Antiphospholipid syndrome as a cause for recurrent myocardial infarction

David Snipelisky, Fernando Stancampiano, Brian Shapiro

Research output: Contribution to journalArticlepeer-review

2 Scopus citations


Introduction: This case describes a patient who suffered three myocardial infarctions over a two-week period. Testing confirmed thrombophilia as the etiology. Case: A 55-year old male initially presented to the emergency department with a complaint of chest pain. Testing showed an elevated troponin at 2.2 ng/ml and ST elevations on electrocardiogram. The patient was transferred to the cardiac catheterization laboratory and a drug-eluting stent was placed. One day after the initial stent placement, in-stent thrombosis of the drug-eluting stent was discovered. Angioplasty and aspiration thrombectomy were performed, and the patient was released from the hospital three days later. 72 h after his discharge, the patient returned to the emergency department due to recurrent chest pain and diaphoresis. Shortly after arrival he became unresponsive and telemetry showed ventricular tachycardia which resolved with cardioversion. Reocclusion of the right coronary artery was again noted in the catheterization laboratory and three bare metal stents were placed. Laboratory testing found presence of anticardiolipin antibody and evidence of PT20201A mutation. Conclusion: Hypercoagulable states, although an uncommon cause of myocardial infarction, should be considered when investigating the etiology of recurrent coronary events. Prompt treatment is important in the prevention of future occurrences.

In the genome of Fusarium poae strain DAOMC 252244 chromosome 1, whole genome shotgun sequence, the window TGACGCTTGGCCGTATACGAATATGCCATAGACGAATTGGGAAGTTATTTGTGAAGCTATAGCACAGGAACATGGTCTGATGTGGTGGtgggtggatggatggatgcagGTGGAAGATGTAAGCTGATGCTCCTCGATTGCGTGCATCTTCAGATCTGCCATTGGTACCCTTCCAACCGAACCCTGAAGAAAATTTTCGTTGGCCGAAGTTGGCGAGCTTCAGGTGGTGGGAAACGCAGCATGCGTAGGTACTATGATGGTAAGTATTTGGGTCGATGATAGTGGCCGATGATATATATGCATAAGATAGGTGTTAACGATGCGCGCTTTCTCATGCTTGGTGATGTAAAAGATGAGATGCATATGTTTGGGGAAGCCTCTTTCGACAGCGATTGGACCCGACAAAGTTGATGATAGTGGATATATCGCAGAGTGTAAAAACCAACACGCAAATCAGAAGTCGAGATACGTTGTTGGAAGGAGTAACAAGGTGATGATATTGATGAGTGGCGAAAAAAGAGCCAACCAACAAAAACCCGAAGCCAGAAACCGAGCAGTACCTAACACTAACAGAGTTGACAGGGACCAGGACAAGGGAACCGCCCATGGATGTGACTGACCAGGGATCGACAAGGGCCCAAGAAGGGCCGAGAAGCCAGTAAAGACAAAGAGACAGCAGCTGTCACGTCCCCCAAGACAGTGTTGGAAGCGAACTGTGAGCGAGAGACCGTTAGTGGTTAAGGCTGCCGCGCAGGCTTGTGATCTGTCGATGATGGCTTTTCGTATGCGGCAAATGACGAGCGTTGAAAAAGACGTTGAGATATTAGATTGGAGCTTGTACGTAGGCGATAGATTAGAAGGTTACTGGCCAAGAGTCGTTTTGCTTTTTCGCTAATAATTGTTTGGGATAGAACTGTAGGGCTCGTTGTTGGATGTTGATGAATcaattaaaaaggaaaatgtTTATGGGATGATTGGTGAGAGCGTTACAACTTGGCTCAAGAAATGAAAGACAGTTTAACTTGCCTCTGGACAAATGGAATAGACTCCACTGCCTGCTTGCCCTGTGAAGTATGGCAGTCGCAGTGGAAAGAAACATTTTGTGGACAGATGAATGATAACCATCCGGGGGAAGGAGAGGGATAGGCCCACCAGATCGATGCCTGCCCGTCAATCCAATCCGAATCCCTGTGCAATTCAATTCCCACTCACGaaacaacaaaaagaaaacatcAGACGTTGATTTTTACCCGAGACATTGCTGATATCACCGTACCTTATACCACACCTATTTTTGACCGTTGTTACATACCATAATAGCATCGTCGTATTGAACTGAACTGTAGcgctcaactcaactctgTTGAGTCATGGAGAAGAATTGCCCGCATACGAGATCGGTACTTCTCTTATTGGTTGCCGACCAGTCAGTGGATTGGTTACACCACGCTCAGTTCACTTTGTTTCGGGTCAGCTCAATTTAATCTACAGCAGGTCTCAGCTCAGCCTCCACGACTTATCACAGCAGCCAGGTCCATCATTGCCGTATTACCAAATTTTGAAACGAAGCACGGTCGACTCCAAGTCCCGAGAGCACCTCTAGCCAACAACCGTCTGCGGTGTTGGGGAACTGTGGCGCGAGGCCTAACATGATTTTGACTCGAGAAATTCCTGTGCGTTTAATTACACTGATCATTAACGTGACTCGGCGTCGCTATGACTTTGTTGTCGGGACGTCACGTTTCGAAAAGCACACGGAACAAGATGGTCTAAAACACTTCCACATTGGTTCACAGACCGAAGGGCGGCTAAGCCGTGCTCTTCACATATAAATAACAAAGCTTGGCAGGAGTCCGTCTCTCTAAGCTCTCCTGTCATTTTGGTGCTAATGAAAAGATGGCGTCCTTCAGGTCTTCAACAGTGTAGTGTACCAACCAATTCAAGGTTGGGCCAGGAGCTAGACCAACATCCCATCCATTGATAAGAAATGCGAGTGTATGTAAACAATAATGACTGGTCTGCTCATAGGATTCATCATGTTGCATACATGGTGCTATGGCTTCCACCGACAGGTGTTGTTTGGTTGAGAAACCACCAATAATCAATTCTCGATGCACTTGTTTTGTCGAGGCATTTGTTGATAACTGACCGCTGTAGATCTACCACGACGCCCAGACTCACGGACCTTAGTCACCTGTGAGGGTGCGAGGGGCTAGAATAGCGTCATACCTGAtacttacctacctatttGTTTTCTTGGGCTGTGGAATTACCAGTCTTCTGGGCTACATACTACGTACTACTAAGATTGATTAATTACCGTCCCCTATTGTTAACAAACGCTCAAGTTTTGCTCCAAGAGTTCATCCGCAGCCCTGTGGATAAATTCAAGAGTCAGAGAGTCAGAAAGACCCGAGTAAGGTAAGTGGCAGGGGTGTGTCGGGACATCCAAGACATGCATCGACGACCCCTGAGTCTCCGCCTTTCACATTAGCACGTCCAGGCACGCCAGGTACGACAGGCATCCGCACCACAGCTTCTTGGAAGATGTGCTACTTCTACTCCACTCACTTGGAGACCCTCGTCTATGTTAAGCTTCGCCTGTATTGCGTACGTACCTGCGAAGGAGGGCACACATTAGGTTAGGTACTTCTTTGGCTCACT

Original languageEnglish (US)
Pages (from-to)80-82
Number of pages3
JournalAcute Cardiac Care
Issue number3
StatePublished - Sep 2013

ASJC Scopus subject areas

  • Emergency Medicine
  • Radiology Nuclear Medicine and imaging
  • Cardiology and Cardiovascular Medicine


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